John Hill

Interior of the Carpenter’s Shop at Forty Hill, Enfield

?exhibited 1813

Not on display

John Hill c.1780–1841
Oil paint on canvas
Support: 470 × 688 mm
frame: 577 × 794 × 87 mm
Presented by the Friends of the Tate Gallery 1983

Catalogue entry


Oil on canvas 18 1/2 × 27 1/8 (578 × 794)
Inscribed (? c. 1900) on label pasted to back of original canvas (now separately preserved) ‘Interior of the Carpenter's Shop at Forty Hill Enfield painted | by John Hill of Forty Hill about | 1800 his first finished picture | he was entirely self taught | exhibited at Somerset House’
Presented by the Friends of the Tate Gallery 1983
Prov: ? Given by the artist to Nancy Hill (? his niece, d. 1899, having married Henry Want); Henry Want; Mrs M. Want (old storage label in her name formerly on back); ...; anon. sale Christie's South Kensington, 10 November 1982 (112) bt Anthony Reed, from whom purchased for the Tate Gallery 1983
Exh: ? RA 1813 (333, as ‘Interior of a Carpenter's Shop’); Spring Medley, Anthony Reed, March 1983 (14, detail repr.)
Lit: Jack Warans, ‘Inside Two “Carpenters' Shops”’, The Tate Gallery 1982–84, Illustrated Biennial Report, 1984, pp. 22–5, repr. in col. p.22

This is almost certainly the picture exhibited at the RA in 1813 and, again almost certainly, depicts John Hill's own workshop or that of his father Thomas Hill (d.1814), also a carpenter.

Five other paintings by John Hill depicting landscape in and around Forty Hill were included in Christie's 1982 sale, all bought by Anthony Reed and (with T03668) exhibited by him in 1983 (nos. 14–19). Each painting had an old label pasted on the verso; from transcripts made by Anthony Reed, and from information supplied to him by G. Dalling, Borough Librarian, Enfield (all kindly given by Anthony Reed to the Tate's archives), various facts relating to Hill emerge. In the 1841 Census for Enfield, Hill's occupation is given as ‘builder’; he lived at the junction of Forty Hill and Goat Lane, almost certainly in a house called Worcester Lodge (the subject of one of his paintings, no.18 in Reed's 1983 exhibition). In the Enfield section of Pigot's Directory, 1839, John Hill is listed as a carpenter, and his address is given simply as Forty Hill. John Hill died on 21 November 1841, leaving no issue; he must have been born between 1779 and 1783, for the 1841 Census Returns (which rounded ages up or down to the nearest five years) give his age that year as sixty.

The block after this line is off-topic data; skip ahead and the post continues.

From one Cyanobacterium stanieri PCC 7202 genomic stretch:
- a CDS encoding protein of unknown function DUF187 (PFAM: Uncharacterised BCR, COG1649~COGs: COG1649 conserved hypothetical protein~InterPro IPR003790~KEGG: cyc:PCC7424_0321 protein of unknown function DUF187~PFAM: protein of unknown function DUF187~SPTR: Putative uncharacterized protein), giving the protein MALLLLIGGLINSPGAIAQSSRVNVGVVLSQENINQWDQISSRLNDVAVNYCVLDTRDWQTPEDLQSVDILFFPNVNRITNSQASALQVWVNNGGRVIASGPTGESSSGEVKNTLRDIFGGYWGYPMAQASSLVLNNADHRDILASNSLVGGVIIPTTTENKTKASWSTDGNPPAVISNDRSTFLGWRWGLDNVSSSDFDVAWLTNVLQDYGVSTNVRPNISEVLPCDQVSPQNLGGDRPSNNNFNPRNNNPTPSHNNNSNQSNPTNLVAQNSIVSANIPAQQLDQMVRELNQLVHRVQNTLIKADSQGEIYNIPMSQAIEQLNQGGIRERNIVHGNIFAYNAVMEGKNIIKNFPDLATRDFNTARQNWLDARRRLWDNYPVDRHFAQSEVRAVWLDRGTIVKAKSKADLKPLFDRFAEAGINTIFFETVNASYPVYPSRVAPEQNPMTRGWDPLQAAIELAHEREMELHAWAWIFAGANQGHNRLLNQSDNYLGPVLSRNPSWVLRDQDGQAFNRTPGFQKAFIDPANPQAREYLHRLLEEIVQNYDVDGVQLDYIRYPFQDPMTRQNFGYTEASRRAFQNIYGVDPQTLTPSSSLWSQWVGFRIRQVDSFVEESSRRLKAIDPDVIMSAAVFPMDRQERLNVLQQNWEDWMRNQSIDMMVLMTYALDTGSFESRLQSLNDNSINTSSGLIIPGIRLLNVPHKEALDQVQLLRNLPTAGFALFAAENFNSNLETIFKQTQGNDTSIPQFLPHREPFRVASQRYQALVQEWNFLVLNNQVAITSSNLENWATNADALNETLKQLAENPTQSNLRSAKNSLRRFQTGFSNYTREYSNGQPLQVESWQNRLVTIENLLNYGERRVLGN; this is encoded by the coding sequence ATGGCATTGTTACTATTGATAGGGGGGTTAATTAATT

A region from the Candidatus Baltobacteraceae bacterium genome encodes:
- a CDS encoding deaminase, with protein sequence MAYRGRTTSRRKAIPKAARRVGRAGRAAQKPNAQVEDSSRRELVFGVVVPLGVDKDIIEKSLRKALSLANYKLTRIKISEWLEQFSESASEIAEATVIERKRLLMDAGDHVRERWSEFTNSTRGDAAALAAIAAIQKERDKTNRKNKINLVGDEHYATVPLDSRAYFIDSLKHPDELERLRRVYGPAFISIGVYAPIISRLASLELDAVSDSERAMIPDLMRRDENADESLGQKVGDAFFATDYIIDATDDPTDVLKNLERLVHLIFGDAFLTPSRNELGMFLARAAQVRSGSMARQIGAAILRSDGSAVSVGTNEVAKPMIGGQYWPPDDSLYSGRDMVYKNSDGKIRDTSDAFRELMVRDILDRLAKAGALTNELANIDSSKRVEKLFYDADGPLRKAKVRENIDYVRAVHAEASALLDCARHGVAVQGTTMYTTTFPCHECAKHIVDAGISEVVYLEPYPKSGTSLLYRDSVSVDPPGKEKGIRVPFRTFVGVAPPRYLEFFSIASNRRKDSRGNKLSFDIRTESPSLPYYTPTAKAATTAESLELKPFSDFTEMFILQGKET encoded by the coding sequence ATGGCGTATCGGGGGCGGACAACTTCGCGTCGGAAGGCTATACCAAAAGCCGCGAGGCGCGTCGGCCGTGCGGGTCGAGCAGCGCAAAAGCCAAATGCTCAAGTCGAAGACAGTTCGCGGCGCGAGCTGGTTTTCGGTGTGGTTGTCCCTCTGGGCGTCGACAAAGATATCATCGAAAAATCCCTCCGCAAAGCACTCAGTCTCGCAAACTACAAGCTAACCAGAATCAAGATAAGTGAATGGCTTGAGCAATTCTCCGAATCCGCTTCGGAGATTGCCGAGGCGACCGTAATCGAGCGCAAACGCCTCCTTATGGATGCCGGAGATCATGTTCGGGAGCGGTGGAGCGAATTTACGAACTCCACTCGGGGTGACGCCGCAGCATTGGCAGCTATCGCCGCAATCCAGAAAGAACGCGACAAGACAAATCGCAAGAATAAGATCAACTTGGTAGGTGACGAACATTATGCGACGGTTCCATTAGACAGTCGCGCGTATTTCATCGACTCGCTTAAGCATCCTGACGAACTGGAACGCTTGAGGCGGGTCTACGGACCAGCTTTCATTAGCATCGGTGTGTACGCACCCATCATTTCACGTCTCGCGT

The interior depicted in T03668 is that of a small joinery shop, flagstoned and largely timber-built, with a view of the countryside seen through an open window at the back of the shop. It is at this vantage point that the master carpenter (distinguished from his assistants by his moleskin hat and dark jacket) is portrayed at work, planing timber. His two assistants are in shirt-sleeves; each wears the traditional carpenter's cap made of stout white paper folded into a box-like shape (also worn by the Carpenter in Tenniel's illustrations to Alice: Through the Looking-Glass). John Hill may here portray himself as the master, unless the master is his father Thomas Hill (d.1814) and he himself is one of the assistants.

A detailed description of the tools and equipment in the workshop is given by Warans. These include a sash-cramp (for use in making sash windows), an adze, a gauge, a bow-saw and a coffin-maker's saw, a metal-working vice, various templates for objects used in house-building, such as staircase balusters, a picture-frame (perhaps an allusion to Hill's own pictures) and a carved eagle, perhaps the prototype of a carving for a church pulpit. Such details convey abundant information about the different sorts of work carried out in this shop.

Warans notes (pp.22–3) that ‘None of these details are picturesque props; all of them are painted from firsthand knowledge of the carpenter's trade. The three men at work in this interior are not posing for the artist. Each of them is absorbed in his work and in command of the task to which he is putting his skills’. He notes that each of the three men is evidently a fully-qualified carpenter, for each has beside him his carpenter's tool box, usually elaborately constructed and inlaid, which he would have made during his apprenticeship. Warans adds (p.23) that the only unrealistic note is the axe lying unprotected on the flagstones in the foreground (‘no carpenter would leave an axe on the floor like that’); otherwise he compares the realism of this picture to the unrealistic symbolism in the details of Millais's ‘Christ in the House of His Parents (The Carpenter's Shop)’, N03584 in the Tate's collections, repr. Warans p.24.

Celina Fox, Museum of London, notes (in correspondence) that representations of craftsmen at work are rare in British art of this period, and suggests that this work is most closely related to Thomas Baxter's depiction of his father's china-painting workshop (Victoria & Albert Museum; exhibited at the RA in 1811, two years earlier than Hill's picture); possibly Baxter's picture inspired Hill to do something comparable. Hill also exhibited ‘A Carpenter's Yard, Enfield’ at the RA in 1820 (333).

Published in:
The Tate Gallery 1982-84: Illustrated Catalogue of Acquisitions, London 1986

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